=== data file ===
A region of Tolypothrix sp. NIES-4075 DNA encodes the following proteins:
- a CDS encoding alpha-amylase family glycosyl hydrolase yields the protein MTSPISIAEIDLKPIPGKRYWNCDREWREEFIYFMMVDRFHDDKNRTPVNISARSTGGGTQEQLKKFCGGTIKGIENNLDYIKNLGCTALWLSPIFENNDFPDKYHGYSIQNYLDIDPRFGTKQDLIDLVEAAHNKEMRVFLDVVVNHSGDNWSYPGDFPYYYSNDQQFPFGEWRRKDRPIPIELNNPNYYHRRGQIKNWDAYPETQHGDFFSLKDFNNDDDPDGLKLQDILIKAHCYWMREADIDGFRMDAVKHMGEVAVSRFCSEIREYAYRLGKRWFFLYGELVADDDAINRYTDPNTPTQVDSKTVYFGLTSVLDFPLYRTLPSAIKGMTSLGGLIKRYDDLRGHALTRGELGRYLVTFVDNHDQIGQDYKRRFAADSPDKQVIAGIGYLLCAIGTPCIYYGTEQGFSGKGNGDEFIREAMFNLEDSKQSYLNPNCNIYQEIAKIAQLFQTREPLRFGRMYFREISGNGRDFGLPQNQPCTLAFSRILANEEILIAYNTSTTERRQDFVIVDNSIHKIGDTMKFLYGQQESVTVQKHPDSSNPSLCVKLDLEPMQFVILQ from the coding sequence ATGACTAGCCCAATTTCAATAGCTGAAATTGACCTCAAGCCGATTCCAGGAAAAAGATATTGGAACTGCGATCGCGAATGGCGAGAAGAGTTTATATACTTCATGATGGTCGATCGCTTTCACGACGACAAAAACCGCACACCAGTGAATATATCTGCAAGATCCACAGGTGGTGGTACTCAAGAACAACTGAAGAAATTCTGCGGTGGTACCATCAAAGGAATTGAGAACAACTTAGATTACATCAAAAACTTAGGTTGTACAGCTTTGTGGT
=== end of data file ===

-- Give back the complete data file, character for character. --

A region of Tolypothrix sp. NIES-4075 DNA encodes the following proteins:
- a CDS encoding alpha-amylase family glycosyl hydrolase yields the protein MTSPISIAEIDLKPIPGKRYWNCDREWREEFIYFMMVDRFHDDKNRTPVNISARSTGGGTQEQLKKFCGGTIKGIENNLDYIKNLGCTALWLSPIFENNDFPDKYHGYSIQNYLDIDPRFGTKQDLIDLVEAAHNKEMRVFLDVVVNHSGDNWSYPGDFPYYYSNDQQFPFGEWRRKDRPIPIELNNPNYYHRRGQIKNWDAYPETQHGDFFSLKDFNNDDDPDGLKLQDILIKAHCYWMREADIDGFRMDAVKHMGEVAVSRFCSEIREYAYRLGKRWFFLYGELVADDDAINRYTDPNTPTQVDSKTVYFGLTSVLDFPLYRTLPSAIKGMTSLGGLIKRYDDLRGHALTRGELGRYLVTFVDNHDQIGQDYKRRFAADSPDKQVIAGIGYLLCAIGTPCIYYGTEQGFSGKGNGDEFIREAMFNLEDSKQSYLNPNCNIYQEIAKIAQLFQTREPLRFGRMYFREISGNGRDFGLPQNQPCTLAFSRILANEEILIAYNTSTTERRQDFVIVDNSIHKIGDTMKFLYGQQESVTVQKHPDSSNPSLCVKLDLEPMQFVILQ from the coding sequence ATGACTAGCCCAATTTCAATAGCTGAAATTGACCTCAAGCCGATTCCAGGAAAAAGATATTGGAACTGCGATCGCGAATGGCGAGAAGAGTTTATATACTTCATGATGGTCGATCGCTTTCACGACGACAAAAACCGCACACCAGTGAATATATCTGCAAGATCCACAGGTGGTGGTACTCAAGAACAACTGAAGAAATTCTGCGGTGGTACCATCAAAGGAATTGAGAACAACTTAGATTACATCAAAAACTTAGGTTGTACAGCTTTGTGGT